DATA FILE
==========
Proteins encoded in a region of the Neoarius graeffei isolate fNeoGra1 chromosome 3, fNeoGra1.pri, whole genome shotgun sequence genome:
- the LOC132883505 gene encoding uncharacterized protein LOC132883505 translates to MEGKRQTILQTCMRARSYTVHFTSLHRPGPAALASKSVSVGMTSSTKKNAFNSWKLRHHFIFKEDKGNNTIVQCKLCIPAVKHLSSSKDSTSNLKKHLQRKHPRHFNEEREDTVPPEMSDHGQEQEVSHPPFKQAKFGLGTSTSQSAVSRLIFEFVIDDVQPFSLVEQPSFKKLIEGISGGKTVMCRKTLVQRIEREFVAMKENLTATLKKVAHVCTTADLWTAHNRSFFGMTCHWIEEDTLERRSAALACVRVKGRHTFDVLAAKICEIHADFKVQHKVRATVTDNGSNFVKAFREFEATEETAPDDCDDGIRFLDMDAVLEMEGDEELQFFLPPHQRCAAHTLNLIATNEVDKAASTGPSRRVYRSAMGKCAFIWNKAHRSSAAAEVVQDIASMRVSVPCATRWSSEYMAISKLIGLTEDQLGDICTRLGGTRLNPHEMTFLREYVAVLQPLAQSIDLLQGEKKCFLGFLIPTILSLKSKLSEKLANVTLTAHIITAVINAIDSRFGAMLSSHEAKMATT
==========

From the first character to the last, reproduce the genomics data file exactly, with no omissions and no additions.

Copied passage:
Proteins encoded in a region of the Neoarius graeffei isolate fNeoGra1 chromosome 3, fNeoGra1.pri, whole genome shotgun sequence genome:
- the LOC132883505 gene encoding uncharacterized protein LOC132883505 translates to MEGKRQTILQTCMRARSYTVHFTSLHRPGPAALASKSVSVGMTSSTKKNAFNSWKLRHHFIFKEDKGNNTIVQCKLCIPAVKHLSSSKDSTSNLKKHLQRKHPRHFNEEREDTVPPEMSDHGQEQEVSHPPFKQAKFGLGTSTSQSAVSRLIFEFVIDDVQPFSLVEQPSFKKLIEGISGGKTVMCRKTLVQRIEREFVAMKENLTATLKKVAHVCTTADLWTAHNRSFFGMTCHWIEEDTLERRSAALACVRVKGRHTFDVLAAKICEIHADFKVQHKVRATVTDNGSNFVKAFREFEATEETAPDDCDDGIRFLDMDAVLEMEGDEELQFFLPPHQRCAAHTLNLIATNEVDKAASTGPSRRVYRSAMGKCAFIWNKAHRSSAAAEVVQDIASMRVSVPCATRWSSEYMAISKLIGLTEDQLGDICTRLGGTRLNPHEMTFLREYVAVLQPLAQSIDLLQGEKKCFLGFLIPTILSLKSKLSEKLANVTLTAHIITAVINAIDSRFGAMLSSHEAKMATT